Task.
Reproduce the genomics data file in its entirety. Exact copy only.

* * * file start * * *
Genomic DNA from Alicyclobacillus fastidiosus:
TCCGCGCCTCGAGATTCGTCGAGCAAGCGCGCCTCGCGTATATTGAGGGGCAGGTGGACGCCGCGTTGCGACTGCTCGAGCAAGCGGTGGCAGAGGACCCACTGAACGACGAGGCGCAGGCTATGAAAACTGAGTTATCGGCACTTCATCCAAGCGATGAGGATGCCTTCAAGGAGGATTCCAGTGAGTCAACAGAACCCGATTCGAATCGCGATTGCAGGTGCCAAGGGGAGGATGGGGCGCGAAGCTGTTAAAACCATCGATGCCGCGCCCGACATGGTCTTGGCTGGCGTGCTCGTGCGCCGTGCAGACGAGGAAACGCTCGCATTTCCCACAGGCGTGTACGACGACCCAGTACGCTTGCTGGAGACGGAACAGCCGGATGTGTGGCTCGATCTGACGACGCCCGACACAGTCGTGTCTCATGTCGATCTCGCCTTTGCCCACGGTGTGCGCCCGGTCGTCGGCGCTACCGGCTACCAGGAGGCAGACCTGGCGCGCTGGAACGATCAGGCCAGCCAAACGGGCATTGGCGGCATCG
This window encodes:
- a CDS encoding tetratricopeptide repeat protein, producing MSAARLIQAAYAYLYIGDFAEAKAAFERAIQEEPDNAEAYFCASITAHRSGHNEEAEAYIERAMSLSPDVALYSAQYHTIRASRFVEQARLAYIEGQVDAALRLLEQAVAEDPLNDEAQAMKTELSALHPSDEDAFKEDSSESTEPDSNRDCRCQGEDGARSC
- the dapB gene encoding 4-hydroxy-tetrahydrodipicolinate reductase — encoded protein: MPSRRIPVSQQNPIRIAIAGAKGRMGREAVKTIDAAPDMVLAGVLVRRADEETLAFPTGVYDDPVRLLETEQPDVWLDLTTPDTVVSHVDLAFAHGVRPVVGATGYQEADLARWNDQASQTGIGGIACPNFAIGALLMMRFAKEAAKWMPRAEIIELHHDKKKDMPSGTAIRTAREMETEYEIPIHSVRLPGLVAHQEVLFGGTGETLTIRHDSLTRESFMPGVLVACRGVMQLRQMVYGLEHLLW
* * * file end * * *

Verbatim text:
Genomic DNA from Alicyclobacillus fastidiosus:
TCCGCGCCTCGAGATTCGTCGAGCAAGCGCGCCTCGCGTATATTGAGGGGCAGGTGGACGCCGCGTTGCGACTGCTCGAGCAAGCGGTGGCAGAGGACCCACTGAACGACGAGGCGCAGGCTATGAAAACTGAGTTATCGGCACTTCATCCAAGCGATGAGGATGCCTTCAAGGAGGATTCCAGTGAGTCAACAGAACCCGATTCGAATCGCGATTGCAGGTGCCAAGGGGAGGATGGGGCGCGAAGCTGTTAAAACCATCGATGCCGCGCCCGACATGGTCTTGGCTGGCGTGCTCGTGCGCCGTGCAGACGAGGAAACGCTCGCATTTCCCACAGGCGTGTACGACGACCCAGTACGCTTGCTGGAGACGGAACAGCCGGATGTGTGGCTCGATCTGACGACGCCCGACACAGTCGTGTCTCATGTCGATCTCGCCTTTGCCCACGGTGTGCGCCCGGTCGTCGGCGCTACCGGCTACCAGGAGGCAGACCTGGCGCGCTGGAACGATCAGGCCAGCCAAACGGGCATTGGCGGCATCG
This window encodes:
- a CDS encoding tetratricopeptide repeat protein, producing MSAARLIQAAYAYLYIGDFAEAKAAFERAIQEEPDNAEAYFCASITAHRSGHNEEAEAYIERAMSLSPDVALYSAQYHTIRASRFVEQARLAYIEGQVDAALRLLEQAVAEDPLNDEAQAMKTELSALHPSDEDAFKEDSSESTEPDSNRDCRCQGEDGARSC
- the dapB gene encoding 4-hydroxy-tetrahydrodipicolinate reductase — encoded protein: MPSRRIPVSQQNPIRIAIAGAKGRMGREAVKTIDAAPDMVLAGVLVRRADEETLAFPTGVYDDPVRLLETEQPDVWLDLTTPDTVVSHVDLAFAHGVRPVVGATGYQEADLARWNDQASQTGIGGIACPNFAIGALLMMRFAKEAAKWMPRAEIIELHHDKKKDMPSGTAIRTAREMETEYEIPIHSVRLPGLVAHQEVLFGGTGETLTIRHDSLTRESFMPGVLVACRGVMQLRQMVYGLEHLLW